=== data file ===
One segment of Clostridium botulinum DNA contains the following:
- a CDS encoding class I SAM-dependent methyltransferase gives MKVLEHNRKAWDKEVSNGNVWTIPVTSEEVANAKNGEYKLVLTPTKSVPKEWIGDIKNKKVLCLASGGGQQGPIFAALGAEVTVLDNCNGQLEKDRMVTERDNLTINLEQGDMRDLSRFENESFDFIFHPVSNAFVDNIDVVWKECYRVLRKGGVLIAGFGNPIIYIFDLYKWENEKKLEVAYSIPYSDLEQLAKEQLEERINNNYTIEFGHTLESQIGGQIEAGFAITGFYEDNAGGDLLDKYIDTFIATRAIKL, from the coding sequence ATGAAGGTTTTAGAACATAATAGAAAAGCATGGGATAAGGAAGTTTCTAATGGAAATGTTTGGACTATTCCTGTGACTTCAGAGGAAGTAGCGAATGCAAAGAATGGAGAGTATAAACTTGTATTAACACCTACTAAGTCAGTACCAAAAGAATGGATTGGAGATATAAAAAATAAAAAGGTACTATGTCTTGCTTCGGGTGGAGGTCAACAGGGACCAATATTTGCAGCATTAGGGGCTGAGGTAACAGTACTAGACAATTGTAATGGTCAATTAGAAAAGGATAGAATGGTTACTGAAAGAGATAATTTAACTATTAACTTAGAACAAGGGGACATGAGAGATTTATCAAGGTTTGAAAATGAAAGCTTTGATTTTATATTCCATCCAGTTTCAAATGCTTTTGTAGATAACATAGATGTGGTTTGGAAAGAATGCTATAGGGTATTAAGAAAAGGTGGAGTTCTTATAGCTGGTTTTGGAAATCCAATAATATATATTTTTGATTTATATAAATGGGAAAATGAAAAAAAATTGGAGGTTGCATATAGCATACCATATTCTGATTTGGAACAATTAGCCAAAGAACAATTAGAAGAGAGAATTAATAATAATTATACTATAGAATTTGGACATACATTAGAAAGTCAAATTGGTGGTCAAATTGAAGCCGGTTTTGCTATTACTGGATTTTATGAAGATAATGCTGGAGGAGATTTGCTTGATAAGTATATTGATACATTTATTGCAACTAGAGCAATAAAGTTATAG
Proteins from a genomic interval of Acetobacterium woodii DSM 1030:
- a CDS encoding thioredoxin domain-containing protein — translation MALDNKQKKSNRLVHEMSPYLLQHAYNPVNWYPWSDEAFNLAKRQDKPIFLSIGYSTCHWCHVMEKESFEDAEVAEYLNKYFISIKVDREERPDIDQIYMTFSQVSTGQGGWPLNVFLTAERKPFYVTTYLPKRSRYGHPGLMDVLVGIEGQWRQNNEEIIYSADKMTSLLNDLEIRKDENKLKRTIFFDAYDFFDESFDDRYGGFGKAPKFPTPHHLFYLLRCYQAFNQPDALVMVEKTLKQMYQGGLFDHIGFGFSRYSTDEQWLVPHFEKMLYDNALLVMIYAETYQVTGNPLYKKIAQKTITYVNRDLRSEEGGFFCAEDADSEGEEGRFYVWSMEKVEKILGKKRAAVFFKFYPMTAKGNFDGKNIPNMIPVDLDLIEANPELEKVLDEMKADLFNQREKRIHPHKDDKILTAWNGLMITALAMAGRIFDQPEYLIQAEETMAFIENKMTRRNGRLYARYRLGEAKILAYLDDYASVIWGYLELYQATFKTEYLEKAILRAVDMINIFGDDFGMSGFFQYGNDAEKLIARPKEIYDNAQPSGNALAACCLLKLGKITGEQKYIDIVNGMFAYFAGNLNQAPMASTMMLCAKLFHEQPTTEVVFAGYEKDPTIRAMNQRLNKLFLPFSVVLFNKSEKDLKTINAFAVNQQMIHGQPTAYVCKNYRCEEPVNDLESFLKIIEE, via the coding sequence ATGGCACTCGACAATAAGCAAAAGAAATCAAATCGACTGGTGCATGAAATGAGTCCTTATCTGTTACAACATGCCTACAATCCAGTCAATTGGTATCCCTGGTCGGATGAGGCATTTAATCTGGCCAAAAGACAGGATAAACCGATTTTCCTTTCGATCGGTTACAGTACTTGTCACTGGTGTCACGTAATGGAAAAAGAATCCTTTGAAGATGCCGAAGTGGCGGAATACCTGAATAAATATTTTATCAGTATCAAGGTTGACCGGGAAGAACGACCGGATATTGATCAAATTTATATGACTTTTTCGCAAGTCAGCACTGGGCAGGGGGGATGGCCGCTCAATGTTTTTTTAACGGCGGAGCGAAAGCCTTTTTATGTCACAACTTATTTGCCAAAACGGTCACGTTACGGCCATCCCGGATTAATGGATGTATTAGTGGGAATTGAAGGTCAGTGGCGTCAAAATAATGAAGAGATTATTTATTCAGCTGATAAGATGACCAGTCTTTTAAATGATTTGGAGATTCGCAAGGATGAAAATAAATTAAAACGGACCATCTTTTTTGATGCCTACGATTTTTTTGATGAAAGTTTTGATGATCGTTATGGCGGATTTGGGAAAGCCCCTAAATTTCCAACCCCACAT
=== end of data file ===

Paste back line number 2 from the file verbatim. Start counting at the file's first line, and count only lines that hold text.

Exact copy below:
- a CDS encoding class I SAM-dependent methyltransferase gives MKVLEHNRKAWDKEVSNGNVWTIPVTSEEVANAKNGEYKLVLTPTKSVPKEWIGDIKNKKVLCLASGGGQQGPIFAALGAEVTVLDNCNGQLEKDRMVTERDNLTINLEQGDMRDLSRFENESFDFIFHPVSNAFVDNIDVVWKECYRVLRKGGVLIAGFGNPIIYIFDLYKWENEKKLEVAYSIPYSDLEQLAKEQLEERINNNYTIEFGHTLESQIGGQIEAGFAITGFYEDNAGGDLLDKYIDTFIATRAIKL, from the coding sequence ATGAAGGTTTTAGAACATAATAGAAAAGCATGGGATAAGGAAGTTTCTAATGGAAATGTTTGGACTATTCCTGTGACTTCAGAGGAAGTAGCGAATGCAAAGAATGGAGAGTATAAACTTGTATTAACACCTACTAAGTCAGTACCAAAAGAATGGATTGGAGATATAAAAAATAAAAAGGTACTATGTCTTGCTTCGGGTGGAGGTCAACAGGGACCAATATTTGCAGCATTAGGGGCTGAGGTAACAGTACTAGACAATTGTAATGGTCAATTAGAAAAGGATAGAATGGTTACTGAAAGAGATAATTTAACTATTAACTTAGAACAAGGGGACATGAGAGATTTATCAAGGTTTGAAAATGAAAGCTTTGATTTTATATTCCATCCAGTTTCAAATGCTTTTGTAGATAACATAGATGTGGTTTGGAAAGAATGCTATAGGGTATTAAGAAAAGGTGGAGTTCTTATAGCTGGTTTTGGAAATCCAATAATATATATTTTTGATTTATATAAATGGGAAAATGAAAAAAAATTGGAGGTTGCATATAGCATACCATATTCTGATTTGGAACAATTAGCCAAAGAACAATTAGAAGAGAGAATTAATAATAATTATACTATAGAATTTGGACATACATTAGAAAGTCAAATTGGTGGTCAAATTGAAGCCGGTTTTGCTATTACTGGATTTTATGAAGATAATGCTGGAGGAGATTTGCTTGATAAGTATATTGATACATTTATTGCAACTAGAGCAATAAAGTTATAG